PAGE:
'Checking out the Quantocks', is a line from the song Joy Division Oven Gloves by Half Man Half Biscuit from their album Achtung Bono
The Church of St Mary in Kingston St Mary dates from the 13th century, but the tower is from the early 16th century and was re-roofed in 1952, with further restoration from 1976 to 1978. It is a three-stage crenellated tower, with crocketed pinnacles, bracketed pinnacles set at angles, decorative pierced merlons, and set-back buttresses crowned with pinnacles. The decorative "hunky-punks" are perched high on the corners. These may be so named because the carvings are hunkering (squatting) and are "punch" (short and thick). They serve no function, unlike gargoyles that carry off water. The churchyard includes tombs of the Warre family who owned nearby Hestercombe House, a historic country house in Cheddon Fitzpaine visited by about 70,000 people per year. The site includes a 0.2-acre (810 m2) biological Site of Special Scientific Interest notified. The site is used for roosting by Lesser horseshoe bats and has been designated as a Special Area of Conservation (SAC).
The Norman Church of St Giles in Thurloxton dates from the 14th century but is predominantly from the 15th century with 19th century restoration, including the addition of the north aisle in 1868. It has been designated by English Heritage as a grade II* listed building.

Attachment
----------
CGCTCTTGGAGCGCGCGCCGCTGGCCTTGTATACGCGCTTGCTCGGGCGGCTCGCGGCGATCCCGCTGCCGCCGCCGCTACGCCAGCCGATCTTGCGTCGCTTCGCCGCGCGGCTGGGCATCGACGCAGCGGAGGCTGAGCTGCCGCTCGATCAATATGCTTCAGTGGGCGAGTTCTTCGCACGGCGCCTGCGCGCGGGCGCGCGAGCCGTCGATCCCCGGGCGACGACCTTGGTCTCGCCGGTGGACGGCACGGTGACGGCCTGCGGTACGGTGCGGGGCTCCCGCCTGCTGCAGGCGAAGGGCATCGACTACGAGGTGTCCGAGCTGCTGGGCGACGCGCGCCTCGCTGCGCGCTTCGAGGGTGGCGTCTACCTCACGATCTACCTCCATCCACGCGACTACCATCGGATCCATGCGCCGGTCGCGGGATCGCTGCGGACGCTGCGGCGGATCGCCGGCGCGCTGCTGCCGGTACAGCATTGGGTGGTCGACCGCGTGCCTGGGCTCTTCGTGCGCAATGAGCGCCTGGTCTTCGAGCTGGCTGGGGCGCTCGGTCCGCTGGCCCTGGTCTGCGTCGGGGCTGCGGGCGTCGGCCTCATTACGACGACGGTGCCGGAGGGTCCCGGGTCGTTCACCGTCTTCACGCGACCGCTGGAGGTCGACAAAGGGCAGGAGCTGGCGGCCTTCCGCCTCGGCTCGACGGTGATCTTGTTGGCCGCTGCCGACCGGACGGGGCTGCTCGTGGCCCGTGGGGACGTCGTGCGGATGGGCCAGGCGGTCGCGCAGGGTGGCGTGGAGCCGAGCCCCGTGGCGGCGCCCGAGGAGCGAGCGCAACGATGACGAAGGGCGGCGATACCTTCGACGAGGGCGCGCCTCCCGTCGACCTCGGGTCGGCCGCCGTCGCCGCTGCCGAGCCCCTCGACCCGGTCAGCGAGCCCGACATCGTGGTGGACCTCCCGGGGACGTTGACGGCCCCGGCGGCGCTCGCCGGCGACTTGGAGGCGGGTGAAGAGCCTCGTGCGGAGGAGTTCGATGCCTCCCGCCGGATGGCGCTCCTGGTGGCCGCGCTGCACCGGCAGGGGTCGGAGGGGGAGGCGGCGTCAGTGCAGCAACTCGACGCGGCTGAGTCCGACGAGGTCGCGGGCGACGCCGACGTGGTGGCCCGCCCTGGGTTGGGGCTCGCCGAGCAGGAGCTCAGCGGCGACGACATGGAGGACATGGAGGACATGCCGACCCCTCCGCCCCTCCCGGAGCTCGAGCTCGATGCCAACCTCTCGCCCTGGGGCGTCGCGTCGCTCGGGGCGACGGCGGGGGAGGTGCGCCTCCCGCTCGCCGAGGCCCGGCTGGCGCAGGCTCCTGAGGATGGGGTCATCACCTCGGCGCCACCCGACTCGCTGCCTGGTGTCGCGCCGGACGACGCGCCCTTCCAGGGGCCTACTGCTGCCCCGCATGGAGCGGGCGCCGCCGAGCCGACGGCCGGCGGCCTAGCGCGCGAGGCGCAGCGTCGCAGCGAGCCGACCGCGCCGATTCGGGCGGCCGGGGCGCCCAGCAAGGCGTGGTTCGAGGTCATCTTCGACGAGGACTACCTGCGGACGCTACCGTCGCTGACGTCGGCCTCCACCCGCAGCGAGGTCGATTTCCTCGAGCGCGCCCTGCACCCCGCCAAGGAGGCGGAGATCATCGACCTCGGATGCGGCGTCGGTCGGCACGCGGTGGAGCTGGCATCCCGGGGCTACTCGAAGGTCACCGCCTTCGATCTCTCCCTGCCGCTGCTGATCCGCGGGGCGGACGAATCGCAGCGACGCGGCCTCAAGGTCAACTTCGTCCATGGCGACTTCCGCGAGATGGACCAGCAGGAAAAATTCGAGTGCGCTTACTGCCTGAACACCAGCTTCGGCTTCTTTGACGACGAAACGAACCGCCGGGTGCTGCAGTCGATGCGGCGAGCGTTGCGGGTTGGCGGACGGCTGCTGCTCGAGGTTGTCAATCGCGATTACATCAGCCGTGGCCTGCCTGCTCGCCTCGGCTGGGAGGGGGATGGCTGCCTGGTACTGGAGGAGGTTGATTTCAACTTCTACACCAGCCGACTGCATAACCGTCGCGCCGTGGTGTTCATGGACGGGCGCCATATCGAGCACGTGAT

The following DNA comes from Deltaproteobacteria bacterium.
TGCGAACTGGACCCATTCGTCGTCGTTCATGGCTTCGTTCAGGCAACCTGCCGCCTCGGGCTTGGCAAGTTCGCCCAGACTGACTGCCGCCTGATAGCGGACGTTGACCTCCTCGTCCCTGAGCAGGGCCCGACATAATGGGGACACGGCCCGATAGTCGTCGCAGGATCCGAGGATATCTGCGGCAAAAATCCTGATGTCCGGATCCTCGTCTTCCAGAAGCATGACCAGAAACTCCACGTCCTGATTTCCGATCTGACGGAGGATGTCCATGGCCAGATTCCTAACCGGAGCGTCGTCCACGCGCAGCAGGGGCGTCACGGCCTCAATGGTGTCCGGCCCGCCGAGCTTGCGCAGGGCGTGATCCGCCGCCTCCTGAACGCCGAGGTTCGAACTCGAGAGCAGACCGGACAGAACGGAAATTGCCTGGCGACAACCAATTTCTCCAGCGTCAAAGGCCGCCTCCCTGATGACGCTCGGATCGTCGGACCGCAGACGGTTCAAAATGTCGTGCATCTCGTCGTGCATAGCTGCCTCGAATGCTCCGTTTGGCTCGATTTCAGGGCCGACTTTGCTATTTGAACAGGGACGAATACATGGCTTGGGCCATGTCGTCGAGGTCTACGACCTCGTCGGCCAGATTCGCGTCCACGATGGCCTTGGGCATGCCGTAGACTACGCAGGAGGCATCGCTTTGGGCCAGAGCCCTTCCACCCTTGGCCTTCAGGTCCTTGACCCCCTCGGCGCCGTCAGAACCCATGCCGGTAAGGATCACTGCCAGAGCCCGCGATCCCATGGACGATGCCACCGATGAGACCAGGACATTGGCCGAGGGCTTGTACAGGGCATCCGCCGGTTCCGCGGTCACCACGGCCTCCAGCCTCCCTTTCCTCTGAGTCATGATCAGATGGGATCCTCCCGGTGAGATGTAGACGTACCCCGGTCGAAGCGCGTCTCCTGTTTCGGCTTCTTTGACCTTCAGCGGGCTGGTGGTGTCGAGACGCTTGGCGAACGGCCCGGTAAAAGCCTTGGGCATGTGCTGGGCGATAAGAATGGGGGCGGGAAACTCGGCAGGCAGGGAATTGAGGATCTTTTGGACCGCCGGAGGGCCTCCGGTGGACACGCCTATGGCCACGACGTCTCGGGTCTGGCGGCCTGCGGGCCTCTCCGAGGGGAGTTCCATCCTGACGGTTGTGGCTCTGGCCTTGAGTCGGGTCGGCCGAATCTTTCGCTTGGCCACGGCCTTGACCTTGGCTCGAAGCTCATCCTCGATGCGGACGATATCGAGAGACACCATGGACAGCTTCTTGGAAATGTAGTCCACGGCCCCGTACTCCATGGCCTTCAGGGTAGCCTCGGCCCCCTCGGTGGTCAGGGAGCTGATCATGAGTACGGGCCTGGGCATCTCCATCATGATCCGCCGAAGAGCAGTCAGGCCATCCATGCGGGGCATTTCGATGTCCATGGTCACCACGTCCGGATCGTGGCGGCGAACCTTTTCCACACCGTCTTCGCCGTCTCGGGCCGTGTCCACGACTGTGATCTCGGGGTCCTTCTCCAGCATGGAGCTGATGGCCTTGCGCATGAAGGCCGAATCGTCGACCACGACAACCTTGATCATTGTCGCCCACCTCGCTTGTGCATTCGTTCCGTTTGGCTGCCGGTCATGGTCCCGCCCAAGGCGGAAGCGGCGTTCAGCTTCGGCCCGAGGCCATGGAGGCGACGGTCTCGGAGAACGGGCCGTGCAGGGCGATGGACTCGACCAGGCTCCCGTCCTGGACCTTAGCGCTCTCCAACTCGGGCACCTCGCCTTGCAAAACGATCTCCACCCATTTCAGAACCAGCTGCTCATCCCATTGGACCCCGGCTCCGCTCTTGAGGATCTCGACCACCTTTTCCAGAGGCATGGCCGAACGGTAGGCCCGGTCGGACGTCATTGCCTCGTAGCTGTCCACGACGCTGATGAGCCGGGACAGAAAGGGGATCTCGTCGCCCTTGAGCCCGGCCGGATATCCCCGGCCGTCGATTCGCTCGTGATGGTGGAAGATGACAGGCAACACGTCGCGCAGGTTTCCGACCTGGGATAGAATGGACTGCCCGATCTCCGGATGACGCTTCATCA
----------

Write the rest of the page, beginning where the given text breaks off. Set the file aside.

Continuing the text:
The West Somerset Railway (WSR) is a heritage railway that runs along the edge of the Quantock Hills between Bishops Lydeard and Watchet. The line then turns inland to Washford, and returns to the coast for the run to Minehead. At 23 miles (37 km), it is the longest privately owned passenger rail line in the UK.
Halsway Manor in Halsway, is now used as England's National Centre for Traditional Music, Dance and Song. It is the only residential folk centre in the UK. The eastern end of the building dates from the 15th century and the western end was a 19th-century addition. The manor, which is mentioned in the Domesday Book, was at one time used by Cardinal Beaufort as a hunting lodge and thereafter as a family home until the mid-1960s when it became the folk music centre. It has been designated by English Heritage as a grade II* listed building.